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Bloomberg Businessweek (North America) - - Companies/ Industries -

Dur­ing a break in a March tap­ing of Wheel of For­tune, a child in the au­di­ence asked the show’s an­nouncer, Jim Thorn­ton, what hap­pens in be­tween rounds of play. Thorn­ton was ready with an an­swer: “When we go to com­mer­cial, we make money!” That’s more true than ever this year, thanks to a dra­matic in­crease in ad­ver­tis­ing by pres­i­den­tial cam­paigns and their al­lied su­per PACS. Wheel at­tracted $17.8 mil­lion in political ads through March 1. “We’re re­li­able,” says long­time ex­ec­u­tive pro­ducer Harry Fried­man. “Our view­ers are very loyal. We’re fam­ily friendly.”

This cy­cle’s cam­paign spend­ing on air­time dur­ing Wheel will eas­ily ex­ceed the $57 mil­lion it earned in 2012, more than any other TV show that elec­tion. So far, it’s brought in seven times more than at this point in 2012, ac­cord­ing to es­ti­mates by Kan­tar Me­dia’s Cam­paign Me­dia Anal­y­sis Group (CMAG), which tracks political ad­ver­tis­ing. The next top earner was NBC’S To­day, with $54 mil­lion, fol­lowed by $50 mil­lion for Jeop­ardy!, which, like Wheel, is pro­duced by Sony Pic­tures. Most of the 2012 spend­ing came in the last weeks be­fore the gen­eral elec­tion.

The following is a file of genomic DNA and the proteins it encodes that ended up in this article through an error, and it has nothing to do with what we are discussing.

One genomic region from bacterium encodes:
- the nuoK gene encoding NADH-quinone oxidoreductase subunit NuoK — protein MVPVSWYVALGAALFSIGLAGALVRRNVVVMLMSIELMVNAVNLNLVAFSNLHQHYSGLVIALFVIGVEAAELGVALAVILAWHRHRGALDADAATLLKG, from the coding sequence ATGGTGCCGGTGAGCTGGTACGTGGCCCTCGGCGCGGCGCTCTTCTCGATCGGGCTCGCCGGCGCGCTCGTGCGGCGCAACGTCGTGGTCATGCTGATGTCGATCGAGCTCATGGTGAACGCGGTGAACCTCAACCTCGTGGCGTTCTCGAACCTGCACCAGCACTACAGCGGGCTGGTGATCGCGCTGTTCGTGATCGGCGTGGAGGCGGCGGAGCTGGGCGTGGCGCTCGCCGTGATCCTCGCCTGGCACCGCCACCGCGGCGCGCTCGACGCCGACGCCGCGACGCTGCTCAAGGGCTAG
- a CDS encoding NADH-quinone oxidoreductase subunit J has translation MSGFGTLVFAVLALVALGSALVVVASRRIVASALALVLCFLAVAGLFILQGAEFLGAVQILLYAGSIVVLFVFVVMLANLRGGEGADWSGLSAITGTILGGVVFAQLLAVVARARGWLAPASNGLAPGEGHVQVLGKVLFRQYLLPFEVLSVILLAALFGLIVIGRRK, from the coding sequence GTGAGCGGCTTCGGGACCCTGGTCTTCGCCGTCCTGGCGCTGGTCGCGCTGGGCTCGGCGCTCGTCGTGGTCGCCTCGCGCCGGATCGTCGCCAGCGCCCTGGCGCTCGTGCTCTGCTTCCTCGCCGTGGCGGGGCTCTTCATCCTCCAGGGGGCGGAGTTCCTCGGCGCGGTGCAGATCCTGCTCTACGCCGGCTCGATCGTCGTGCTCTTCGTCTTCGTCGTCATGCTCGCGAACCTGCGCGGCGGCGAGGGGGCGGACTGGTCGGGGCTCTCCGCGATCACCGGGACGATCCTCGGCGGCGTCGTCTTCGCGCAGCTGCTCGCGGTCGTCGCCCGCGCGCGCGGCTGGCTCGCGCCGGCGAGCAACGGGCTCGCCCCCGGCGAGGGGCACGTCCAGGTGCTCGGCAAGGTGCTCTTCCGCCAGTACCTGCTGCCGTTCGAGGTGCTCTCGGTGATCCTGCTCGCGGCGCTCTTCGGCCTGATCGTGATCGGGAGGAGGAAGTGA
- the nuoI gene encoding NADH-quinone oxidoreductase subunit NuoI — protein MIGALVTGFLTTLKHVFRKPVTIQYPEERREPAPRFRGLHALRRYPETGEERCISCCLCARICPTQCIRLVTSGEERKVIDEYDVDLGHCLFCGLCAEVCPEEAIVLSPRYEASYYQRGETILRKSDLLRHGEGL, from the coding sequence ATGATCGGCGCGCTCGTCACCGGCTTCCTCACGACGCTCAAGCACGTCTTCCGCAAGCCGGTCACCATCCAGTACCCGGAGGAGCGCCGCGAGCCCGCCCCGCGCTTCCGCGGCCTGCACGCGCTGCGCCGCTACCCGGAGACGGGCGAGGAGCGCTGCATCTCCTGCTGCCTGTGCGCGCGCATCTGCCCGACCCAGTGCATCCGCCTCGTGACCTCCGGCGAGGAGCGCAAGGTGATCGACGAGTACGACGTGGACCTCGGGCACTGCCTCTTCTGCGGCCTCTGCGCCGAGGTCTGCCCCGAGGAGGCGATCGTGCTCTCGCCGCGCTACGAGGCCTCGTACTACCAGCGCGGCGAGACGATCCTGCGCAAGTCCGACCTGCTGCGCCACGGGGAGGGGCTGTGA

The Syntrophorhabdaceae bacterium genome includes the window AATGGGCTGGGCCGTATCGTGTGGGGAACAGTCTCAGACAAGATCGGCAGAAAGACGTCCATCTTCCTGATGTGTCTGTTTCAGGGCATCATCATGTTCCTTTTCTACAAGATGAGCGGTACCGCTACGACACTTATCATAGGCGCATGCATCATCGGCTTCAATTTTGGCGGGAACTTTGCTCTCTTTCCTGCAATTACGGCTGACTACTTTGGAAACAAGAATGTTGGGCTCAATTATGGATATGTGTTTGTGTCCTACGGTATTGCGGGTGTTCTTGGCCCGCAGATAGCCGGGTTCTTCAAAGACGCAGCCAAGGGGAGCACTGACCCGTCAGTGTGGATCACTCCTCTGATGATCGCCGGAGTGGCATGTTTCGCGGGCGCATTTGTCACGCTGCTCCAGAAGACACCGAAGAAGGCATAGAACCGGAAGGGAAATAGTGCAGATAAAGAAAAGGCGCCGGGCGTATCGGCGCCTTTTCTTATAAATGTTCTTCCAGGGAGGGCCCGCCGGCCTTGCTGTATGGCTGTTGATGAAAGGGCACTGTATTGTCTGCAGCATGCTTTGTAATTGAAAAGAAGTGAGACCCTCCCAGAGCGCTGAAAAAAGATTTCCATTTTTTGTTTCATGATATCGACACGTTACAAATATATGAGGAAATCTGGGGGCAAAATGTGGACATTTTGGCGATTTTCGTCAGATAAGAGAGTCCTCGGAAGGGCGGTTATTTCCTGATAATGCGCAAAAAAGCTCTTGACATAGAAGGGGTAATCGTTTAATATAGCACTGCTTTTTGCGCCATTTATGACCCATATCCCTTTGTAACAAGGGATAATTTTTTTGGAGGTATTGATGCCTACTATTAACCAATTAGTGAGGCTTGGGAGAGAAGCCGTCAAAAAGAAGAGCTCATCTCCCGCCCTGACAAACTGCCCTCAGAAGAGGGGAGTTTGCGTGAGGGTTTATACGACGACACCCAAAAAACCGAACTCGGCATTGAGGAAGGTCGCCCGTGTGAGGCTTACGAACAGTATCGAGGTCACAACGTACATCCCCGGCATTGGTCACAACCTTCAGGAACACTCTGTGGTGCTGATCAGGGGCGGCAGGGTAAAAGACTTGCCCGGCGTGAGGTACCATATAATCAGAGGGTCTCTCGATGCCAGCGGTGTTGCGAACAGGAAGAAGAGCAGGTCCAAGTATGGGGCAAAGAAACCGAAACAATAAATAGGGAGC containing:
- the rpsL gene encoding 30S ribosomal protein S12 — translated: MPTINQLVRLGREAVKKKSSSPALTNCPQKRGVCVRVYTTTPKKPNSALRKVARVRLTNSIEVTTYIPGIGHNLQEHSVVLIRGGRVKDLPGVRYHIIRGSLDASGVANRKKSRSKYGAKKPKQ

Can­di­dates, su­per PACS, and other political groups bought more than 13,600 spots on Wheel from Jan. 1, 2015, through March 1 of this year. The vol­ume of political ads has crowded out other com­mer­cials in pri­mary states. Dur­ing the episode that aired on WHO-TV in Des Moines the Fri­day be­fore the Feb. 1 Iowa cau­cuses, six min­utes of the seven min­utes and eight sec­onds of ads that ran were political, ac­cord­ing to CMAG.

De­mo­graph­ics ex­plain why cam­paigns tar­get the show. The av­er­age viewer is 50 years old, and 70 per­cent say they al­ways vote, ac­cord­ing to Bor­rell As­so­ciates, which fol­lows me­dia trends. Last year an av­er­age of 29 mil­lion peo­ple tuned into Wheel each week, ac­cord­ing to Nielsen. The next most pop­u­lar syn­di­cated show was Jeop­ardy!, with 26 mil­lion. “Like news, we’re on daily,” says Fried­man. “Very few of our view­ers record the show for play later. We’re still ap­point­ment tele­vi­sion.”

Wheel is syn­di­cated to lo­cal af­fil­i­ates, which sell about 80 per­cent of the show’s com­mer­cial time. The rest is sold by its dis­trib­u­tor, CBS Global Dis­tri­bu­tion Group, which last year re­newed the show into 2018 in more than 200 lo­cal mar­kets. “The political ad spend­ing is part of the pitch” when the show is sold to lo­cal sta­tions, says Ar­mando Nuñez, pres­i­dent of the dis­trib­u­tor. “It al­ways has been. But over the years it’s ob­vi­ously got­ten more im­por­tant as the amount of money

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